How to

24 May 2017

NASA Expands Range of Annual Arctic Ice Survey

Operation IceBridge may not be widely known to the public at large, but it is undoubtedly an important undertaking. Each year, NASA takes to the air with the aim of collecting data on the changing state of land and sea ice in the polar region as a result of rising global temperatures.

As climate change and its effects continue to escalate, so too must our efforts to understand and counteract it, and so this year saw the range of Operation IceBridge extended to its widest-reaching yet.

Img: NASA's Goddard Space Flight Center
Concluding on May 12th, this year saw the operation expanding to cover the Eurasian half of the Arctic Basin for the first time with the launch of two research flights out of a new base located in the coal-mining town of Longyearbyen, Svalbard. Also included in this year’s survey was the taking of measurements from a newly formed crack on the ice shelf of Petermann Glacier.

“This has easily been our best year ever for surveying sea ice,” said Nathan Kurtz, IceBridge’s project scientist and a sea ice researcher at NASA’s Goddard Space Flight Center in Greenbelt, Maryland. “Geographically, we covered a wider area than ever before, and the new instruments we deployed during this campaign have given us denser and more accurate measurements.”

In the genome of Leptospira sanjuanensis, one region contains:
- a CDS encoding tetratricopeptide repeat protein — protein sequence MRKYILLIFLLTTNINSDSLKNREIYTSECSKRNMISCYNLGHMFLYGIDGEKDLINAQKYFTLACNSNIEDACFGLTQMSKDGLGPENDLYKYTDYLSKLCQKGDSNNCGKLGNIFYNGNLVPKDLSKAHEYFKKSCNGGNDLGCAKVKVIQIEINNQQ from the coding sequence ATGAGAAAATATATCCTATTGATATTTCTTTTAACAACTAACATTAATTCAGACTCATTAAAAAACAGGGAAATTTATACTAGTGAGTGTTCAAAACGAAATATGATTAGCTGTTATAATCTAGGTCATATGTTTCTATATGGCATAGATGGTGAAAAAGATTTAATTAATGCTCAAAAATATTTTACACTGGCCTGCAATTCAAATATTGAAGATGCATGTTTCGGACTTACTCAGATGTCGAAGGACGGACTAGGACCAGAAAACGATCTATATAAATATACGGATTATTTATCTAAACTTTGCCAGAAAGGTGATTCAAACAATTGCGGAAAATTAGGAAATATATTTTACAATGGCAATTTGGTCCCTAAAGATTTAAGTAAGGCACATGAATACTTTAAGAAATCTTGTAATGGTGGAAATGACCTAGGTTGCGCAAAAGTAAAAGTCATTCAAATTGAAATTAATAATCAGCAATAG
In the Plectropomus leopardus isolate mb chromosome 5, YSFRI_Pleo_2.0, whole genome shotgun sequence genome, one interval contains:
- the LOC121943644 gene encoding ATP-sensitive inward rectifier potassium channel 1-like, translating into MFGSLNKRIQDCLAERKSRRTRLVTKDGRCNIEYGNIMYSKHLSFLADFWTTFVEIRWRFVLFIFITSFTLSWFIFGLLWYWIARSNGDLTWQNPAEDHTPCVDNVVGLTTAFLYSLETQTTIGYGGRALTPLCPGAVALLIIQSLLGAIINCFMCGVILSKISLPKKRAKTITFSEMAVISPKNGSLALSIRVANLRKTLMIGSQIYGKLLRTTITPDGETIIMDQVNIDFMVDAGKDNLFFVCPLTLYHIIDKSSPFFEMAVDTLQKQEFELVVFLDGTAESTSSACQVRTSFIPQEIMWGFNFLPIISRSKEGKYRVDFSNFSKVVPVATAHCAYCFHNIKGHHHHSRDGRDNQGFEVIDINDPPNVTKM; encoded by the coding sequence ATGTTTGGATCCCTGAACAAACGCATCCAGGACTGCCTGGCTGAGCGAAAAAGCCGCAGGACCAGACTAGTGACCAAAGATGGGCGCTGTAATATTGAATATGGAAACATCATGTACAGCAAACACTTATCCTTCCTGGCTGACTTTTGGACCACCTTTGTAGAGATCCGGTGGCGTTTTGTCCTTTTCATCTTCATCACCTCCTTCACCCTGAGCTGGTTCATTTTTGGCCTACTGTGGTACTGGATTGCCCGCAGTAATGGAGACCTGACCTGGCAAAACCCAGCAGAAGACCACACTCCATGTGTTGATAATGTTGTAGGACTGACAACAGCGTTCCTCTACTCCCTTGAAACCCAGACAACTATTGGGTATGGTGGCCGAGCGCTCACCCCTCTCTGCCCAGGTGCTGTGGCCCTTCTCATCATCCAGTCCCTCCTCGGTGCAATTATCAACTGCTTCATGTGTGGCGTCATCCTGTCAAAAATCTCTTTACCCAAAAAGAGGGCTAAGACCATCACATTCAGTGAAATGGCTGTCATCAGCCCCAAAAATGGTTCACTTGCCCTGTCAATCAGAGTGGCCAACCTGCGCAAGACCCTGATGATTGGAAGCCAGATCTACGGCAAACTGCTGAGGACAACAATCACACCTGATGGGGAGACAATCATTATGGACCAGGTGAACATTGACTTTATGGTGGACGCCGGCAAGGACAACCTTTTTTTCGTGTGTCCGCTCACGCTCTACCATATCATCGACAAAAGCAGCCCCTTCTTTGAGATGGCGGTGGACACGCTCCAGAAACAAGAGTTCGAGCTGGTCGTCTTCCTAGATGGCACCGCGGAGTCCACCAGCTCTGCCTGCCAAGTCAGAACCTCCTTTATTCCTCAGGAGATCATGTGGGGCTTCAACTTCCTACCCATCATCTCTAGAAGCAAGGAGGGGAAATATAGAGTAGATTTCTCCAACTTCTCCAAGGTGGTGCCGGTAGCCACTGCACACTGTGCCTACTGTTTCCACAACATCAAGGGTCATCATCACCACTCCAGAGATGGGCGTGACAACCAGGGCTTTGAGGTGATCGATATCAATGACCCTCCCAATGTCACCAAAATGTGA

Operation IceBridge consists of 39 8-hour research flights spread over a period of 10 weeks, of which 13 focus on surveying sea ice while the remaining 26 target land ice. The first of this year’s flights departed on March 9th with the goal of overflying the Arctic Ocean’s sea ice cover, plus several fast-changing land ice areas at Thule Air Base in northwest Greenland, and Fairbanks in Alaska.

Casting our attention back to the newly included missions out of Svalbard, these research flights highlighted a worrying truth: the layer of snow present on the sea ice in the Eurasian side of the Arctic is currently much thinner than that predicted by snow depth climatology models based on older measurements., which is sure to have a noticeable impact on how the area reacts to changing climates in the future.

Operation IceBridge Zigzags out of Svalbard   - Source: NASA’s Goddard Space Flight Center

“The new snow measurements will help better understand changes in the Arctic sea ice cover and help constrain satellite measurements to make sure they’re accurate,” Kurtz said.

The mission also extended its range westward this year, crossing the International Date Line for the first time on its way to the western side of the Chukchi Sea, located between Alaska and Russia.

Two additional campaigns will be carried out by IceBridge this summer. The first, based out of Thule and commencing in late July, will focus on the multi-year sea ice cover north of Greenland and in the Canadian Archipelago. The second, operating out of Kangerlussuaq from early September, will replicate land ice missions that IceBridge completed this spring.


Sam Bonson

Sam is an aspiring novelist with a passion for fantasy and crime thrillers. He is currently working as a content writer, journalist & editor in an attempt to expand his horizons.